This is why the gully to the left of Yataga Lookout, is slowly being replanted, extending Driodrio’s endemic forest and giving hope for the park’s future, the dune’s overall stability and the survival of many animals that call the dynamic sand environment home.

Planting trees is one of the ways the NTF gets the community involved in the park and learn about the gravity of protecting and conserving the natural environment.

“Tree-planting is a popular activity for us and we are quite excited about it. Tree planting is about saving the dune’s remaining
patch of dry forest and extending its range in the park. So we hope to have more of it in the near future and more community involvement,” Tutani said.

Established in 1970, the national park is looked after by the NTF, a statutory body funded jointly by the Fiji Government, independent donors and multilateral projects to provide for the protection of Fiji’s natural, cultural and national heritage.

In recent years the NTF has taken on the added responsibility of conservation education and raising awareness on some of Fiji’s
disappearing wildlife and cultural values.

On our descent, following a climb that slightly pulled a muscle on my left calf, Rogoira shared his vast knowledge of local medicinal herbs, making him sound like a village grannie turned ranger.

“Vevedu is used for tadoka (viral illness), wa lutu mai lagi (devil’s twine) is taken by pregnant women to allow an easy delivery, vativati (scented fern) is good for coughing, you use lantana if you have diabetes while pandanus aerial roots that have not
reached the ground is medicine for excessive lochia (postpartum bleeding).”

Along the shore, with winds blowing strong on our faces, I stared in amazement at driftwood tepees that lined the beach like a deserted apache village.

“For our second activity visitors are required to collect driftwood and construct beach tepees. This not only encourages team unity and bonding but helps stabilise the sand and prevent beach erosion as well,” Rogoira said.

Tree-hugging was introduced to me during the final leg of our walk, straight after I took a few shots of the park’s colony of flying foxes that hung from the bows of a deciduous tree.

At first, I found the idea of tree-hugging spooky because of what looked like plant-dwelling sloths on mahogany tree trunks.
Visitors use vines and driftwood to make tree huggers, a concept borrowed from south Asia where deforestation caused by excessive cutting of wood, unsustainable development and commercial agriculture have led to the loss of vegetation and arboreal animals.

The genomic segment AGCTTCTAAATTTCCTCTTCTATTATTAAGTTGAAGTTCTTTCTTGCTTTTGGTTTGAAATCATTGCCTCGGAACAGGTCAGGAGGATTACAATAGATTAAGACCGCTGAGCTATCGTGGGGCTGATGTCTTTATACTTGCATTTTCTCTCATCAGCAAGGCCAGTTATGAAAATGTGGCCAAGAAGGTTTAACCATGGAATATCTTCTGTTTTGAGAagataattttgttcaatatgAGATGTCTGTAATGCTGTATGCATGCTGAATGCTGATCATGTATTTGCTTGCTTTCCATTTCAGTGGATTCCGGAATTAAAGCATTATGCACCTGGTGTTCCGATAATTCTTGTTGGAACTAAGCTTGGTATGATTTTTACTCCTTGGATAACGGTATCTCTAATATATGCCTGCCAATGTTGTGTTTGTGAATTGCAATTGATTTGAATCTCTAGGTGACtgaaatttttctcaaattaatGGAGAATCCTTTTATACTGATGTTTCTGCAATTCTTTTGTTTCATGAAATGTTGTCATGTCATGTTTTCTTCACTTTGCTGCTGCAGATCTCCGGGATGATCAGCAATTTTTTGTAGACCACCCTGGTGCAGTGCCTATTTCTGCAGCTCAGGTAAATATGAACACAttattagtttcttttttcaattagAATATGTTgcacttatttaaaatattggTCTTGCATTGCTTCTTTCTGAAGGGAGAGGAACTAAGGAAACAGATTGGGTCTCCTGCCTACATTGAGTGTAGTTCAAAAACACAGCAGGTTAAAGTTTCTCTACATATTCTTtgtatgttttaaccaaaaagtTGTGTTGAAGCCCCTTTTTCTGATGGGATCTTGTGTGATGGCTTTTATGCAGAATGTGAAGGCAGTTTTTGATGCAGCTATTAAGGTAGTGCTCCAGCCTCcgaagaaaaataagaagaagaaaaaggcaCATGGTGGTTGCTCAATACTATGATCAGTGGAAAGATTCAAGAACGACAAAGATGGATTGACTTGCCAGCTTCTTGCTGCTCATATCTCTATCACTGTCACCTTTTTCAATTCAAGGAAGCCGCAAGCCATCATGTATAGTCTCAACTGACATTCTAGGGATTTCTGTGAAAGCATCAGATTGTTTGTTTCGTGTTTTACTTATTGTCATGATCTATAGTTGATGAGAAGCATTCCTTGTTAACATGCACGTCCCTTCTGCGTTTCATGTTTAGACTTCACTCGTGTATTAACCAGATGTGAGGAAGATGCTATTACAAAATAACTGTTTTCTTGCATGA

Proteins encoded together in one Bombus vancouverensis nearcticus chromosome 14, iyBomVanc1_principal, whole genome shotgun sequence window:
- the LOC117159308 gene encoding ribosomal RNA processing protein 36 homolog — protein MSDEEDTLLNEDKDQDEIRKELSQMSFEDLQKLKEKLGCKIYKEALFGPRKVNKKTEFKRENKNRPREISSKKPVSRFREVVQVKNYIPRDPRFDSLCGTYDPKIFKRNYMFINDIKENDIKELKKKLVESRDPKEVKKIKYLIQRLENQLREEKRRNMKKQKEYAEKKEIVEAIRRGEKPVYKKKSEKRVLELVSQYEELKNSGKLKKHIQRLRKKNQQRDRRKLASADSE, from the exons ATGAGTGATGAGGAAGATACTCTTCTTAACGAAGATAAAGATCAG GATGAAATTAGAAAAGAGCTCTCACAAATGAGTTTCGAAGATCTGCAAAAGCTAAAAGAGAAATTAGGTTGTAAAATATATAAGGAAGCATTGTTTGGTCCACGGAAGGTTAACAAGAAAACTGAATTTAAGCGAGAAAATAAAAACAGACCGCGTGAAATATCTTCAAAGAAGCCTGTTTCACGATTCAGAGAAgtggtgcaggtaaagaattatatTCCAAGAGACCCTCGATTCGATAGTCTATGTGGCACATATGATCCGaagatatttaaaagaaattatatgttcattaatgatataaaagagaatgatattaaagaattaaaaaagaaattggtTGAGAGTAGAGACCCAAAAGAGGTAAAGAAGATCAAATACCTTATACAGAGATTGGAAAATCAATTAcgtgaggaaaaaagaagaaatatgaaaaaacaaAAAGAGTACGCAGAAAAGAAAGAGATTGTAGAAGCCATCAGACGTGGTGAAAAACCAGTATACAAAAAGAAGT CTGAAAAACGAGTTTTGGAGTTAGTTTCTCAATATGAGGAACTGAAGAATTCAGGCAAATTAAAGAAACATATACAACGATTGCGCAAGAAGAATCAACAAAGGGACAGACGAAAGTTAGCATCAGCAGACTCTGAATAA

“Hugging a tree symbolises our deep concern for the forest so as an activity it hopes to demonstrate to park visitors the importance of plant life in maintaining a balance in the ecosystem and the need to protect them.”

In just over an hour, as the sun smoothly made its way down the western horizon, we completed our walkthrough of the park’s three activities.

In an effort to better engage and serve visitors to the park, SSDNP’s VIC will soon undergo refurbishment before focus shifts to the Learning Centre, which will be modelled like a small dune museum showcasing many interesting aspects of the park.

“We are also about to embark on a new business venture that sees a new tour (with sand rovers) being introduced to the park, which will provide visitors with another option for exploring the dunes without too much physical exertion,” Tutani said.

This will be the first time the NTF will be partnering with a company to run such tour, scheduled to start on August 1.

NTF also plans to fence off sensitive areas around the unstable dunes (big dunes) where the Fiji sevens team train.

The reason behind this conservation measure is to reduce sand erosion and encroachment.

Once the areas are fenced, park rangers together with community volunteers will replant the area to help with the dune’s stabilisation.

“The park is also working on its eco-team building program. A lot of companies and groups are interested in visiting the park and want a team building experience. We hope to have a full eco-team building package in the next couple of months,” Tutani said.

“This is such a wonderful opportunity to get groups of people together in nature doing conservation work and learning together.”